Dedicated to Education for Youth
As a small-town country boy, Larry Rabalais was told not to go to college, but that only inspired him to go. Rabalais (University of Southwestern Louisiana, 1971) turned his own pursuit of education into a lifetime commitment of educating young people.
Though technically retired as an educator, today he volunteers as executive director of SkillsUSA Louisiana Incorporated, a partnership of students, teachers and industry working together to ensure America has a skilled workforce.
“I want to ensure we have a skilled workforce and young people have a way of understanding that if their sink or their bathtub or toilet is broken, they don't want a person to come and write a term paper or a thesis on it, on how to fix the sink, they want a plumber,” said Rabalais, who earned college degrees, but used his technical skills to advance his career.
After graduating from high school in 1965, Rabalais enrolled in Nashville Diesel College. His father owned a local garage where had worked and he spent his teenage summers pursuing vocational training. At the Nashville Diesel College, he specialized in automotive, welding and diesel, completing a two-year program in one year, then enrolled in Louisiana State University. After his junior year he transferred to the University of Southwestern Louisiana (now University of Louisiana-Lafayette) where he pledged Delta Tau Delta and became a founding father of the Epsilon Psi Chapter. He also served in the Louisiana National Guard as squad leader where his technical background landed him in the engineer school for training in heavy equipment.
He returned to his hometown to teach automotive service technology. “For 35 years, I was certified as a master ASE [Automotive Service Excellence] technician, qualified to teach in five areas, welding, diesel, outdoor power and collision repair. My school was one of nine schools to form what was then called VICA, Vocational Industrial Clubs of America. Now called, SkillsUSA.”
After 20 years of teaching and recognition by the American Vehicle Manufacturers Association as having the best automotive shop in Louisiana, he became a supervisor of career and technical education programs for the Louisiana Department of Education.
Rabalais also became the state director for SkillsUSA Louisiana and was later elected as president of SkillsUSA Incorporated. SkillsUSA is one of the largest career and technical student organizations in the United States and a proven talent pipeline for career-ready employees.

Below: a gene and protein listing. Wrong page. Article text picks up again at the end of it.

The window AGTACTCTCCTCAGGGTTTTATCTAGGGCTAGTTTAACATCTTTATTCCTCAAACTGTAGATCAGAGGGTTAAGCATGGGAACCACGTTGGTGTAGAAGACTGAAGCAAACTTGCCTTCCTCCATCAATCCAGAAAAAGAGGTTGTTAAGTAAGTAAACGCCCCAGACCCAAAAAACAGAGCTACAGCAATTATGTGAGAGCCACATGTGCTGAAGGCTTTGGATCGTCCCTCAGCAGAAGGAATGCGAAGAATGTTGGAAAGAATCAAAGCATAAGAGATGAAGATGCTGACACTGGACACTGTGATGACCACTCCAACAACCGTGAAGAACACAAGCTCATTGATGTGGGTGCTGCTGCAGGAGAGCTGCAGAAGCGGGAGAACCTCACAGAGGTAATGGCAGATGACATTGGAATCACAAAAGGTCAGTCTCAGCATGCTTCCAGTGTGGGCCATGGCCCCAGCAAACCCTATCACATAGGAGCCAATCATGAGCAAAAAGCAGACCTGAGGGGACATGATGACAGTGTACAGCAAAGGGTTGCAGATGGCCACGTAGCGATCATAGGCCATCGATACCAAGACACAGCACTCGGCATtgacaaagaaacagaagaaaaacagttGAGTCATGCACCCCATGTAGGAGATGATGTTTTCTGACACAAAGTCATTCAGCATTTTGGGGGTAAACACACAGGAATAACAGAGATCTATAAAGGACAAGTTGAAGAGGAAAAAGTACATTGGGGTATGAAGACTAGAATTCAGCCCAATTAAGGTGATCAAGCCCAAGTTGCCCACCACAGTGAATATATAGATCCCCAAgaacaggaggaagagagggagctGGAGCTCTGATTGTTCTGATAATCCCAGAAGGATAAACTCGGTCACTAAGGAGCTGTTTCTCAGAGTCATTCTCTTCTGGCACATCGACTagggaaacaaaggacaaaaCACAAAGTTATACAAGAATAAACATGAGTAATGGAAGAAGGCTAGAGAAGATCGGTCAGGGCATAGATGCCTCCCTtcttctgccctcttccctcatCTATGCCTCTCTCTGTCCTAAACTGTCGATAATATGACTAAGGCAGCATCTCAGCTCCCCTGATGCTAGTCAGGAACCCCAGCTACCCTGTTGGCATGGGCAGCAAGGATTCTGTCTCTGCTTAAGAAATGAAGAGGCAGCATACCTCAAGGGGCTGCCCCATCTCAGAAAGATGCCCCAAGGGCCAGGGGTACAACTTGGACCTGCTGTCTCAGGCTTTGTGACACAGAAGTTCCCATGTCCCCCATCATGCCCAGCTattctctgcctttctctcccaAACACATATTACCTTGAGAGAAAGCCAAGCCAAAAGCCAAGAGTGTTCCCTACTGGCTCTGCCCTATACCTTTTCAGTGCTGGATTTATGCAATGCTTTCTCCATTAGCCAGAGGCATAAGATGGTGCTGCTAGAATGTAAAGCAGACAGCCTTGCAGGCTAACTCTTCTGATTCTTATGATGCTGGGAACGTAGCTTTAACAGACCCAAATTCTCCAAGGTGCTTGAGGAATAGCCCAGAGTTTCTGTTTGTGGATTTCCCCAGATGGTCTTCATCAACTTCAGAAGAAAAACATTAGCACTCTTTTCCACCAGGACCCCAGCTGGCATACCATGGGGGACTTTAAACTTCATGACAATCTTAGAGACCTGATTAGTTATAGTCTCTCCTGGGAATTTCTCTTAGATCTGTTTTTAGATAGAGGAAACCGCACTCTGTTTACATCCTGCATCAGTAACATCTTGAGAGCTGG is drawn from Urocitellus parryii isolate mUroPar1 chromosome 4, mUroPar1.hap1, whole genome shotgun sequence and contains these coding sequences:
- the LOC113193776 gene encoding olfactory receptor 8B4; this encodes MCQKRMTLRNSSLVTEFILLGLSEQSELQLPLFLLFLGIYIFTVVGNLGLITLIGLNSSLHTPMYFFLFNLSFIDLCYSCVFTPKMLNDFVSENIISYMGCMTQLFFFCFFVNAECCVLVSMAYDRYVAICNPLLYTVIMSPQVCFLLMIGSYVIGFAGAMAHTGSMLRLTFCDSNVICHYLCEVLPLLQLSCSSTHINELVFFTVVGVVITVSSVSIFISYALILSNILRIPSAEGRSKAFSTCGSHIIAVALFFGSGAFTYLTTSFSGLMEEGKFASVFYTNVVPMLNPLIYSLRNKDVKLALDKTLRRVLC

Through the SkillsUSA Championships, the organization helps measure the abilities of young people. These competitive events showcase the best career and technical education students in the nation. Contests begin locally and continue through the state and national levels. “We are the only organization in America that's allowed to take winners in all of these areas in welding and cosmetology and culinary arts to compete in the world skills,” Rabalais said. “Right now, there are two jobs for everyone because of baby boomers retiring. Jobs are getting better and the pay is going to increase because of the skill sets and the training necessary to operate technologically forward machinery,” Rabalais said.
Rabalais has long felt the apex of his career was in 2000 when he became the first certified state director in America, but he now celebrates another significant accomplishment. In recent weeks he saw an agreement signed between Louisiana’s Community and Technical Colleges System (LCTCS) and SkillsUSA Louisiana, Inc. The agreement calls for a $500 one-time scholarship for every SkillsUSA Louisiana Secondary member that graduates from a Louisiana high school and a $1,000 one-time scholarship for every gold medal winner to any LCTCS college, beginning with the high school graduating class of 2018.
“The scholarship commitment not only shows the relevance of career and technical education, but it shows the value that people are beginning to place on careers rather than just college degrees,” said Rabalais. “The LCTCS scholarship program rewards students for excellence and affords students relevant training in their career path.
Frank Hull (University of Southwestern Louisiana ,1971) praised Rabalais for dedicating his life to the education and encouragement of excellence in youth. “He has served his country and donates many hours of his time to the betterment of his community. His impact is far reaching helping school districts across Louisiana improve their programs and relevance,” Hull said. “As Delts we live by a common mission, ‘Committed to Lives of Excellence.’ There is no Delt example I know that follows this commitment more than Brother Larry J. Rabalais.”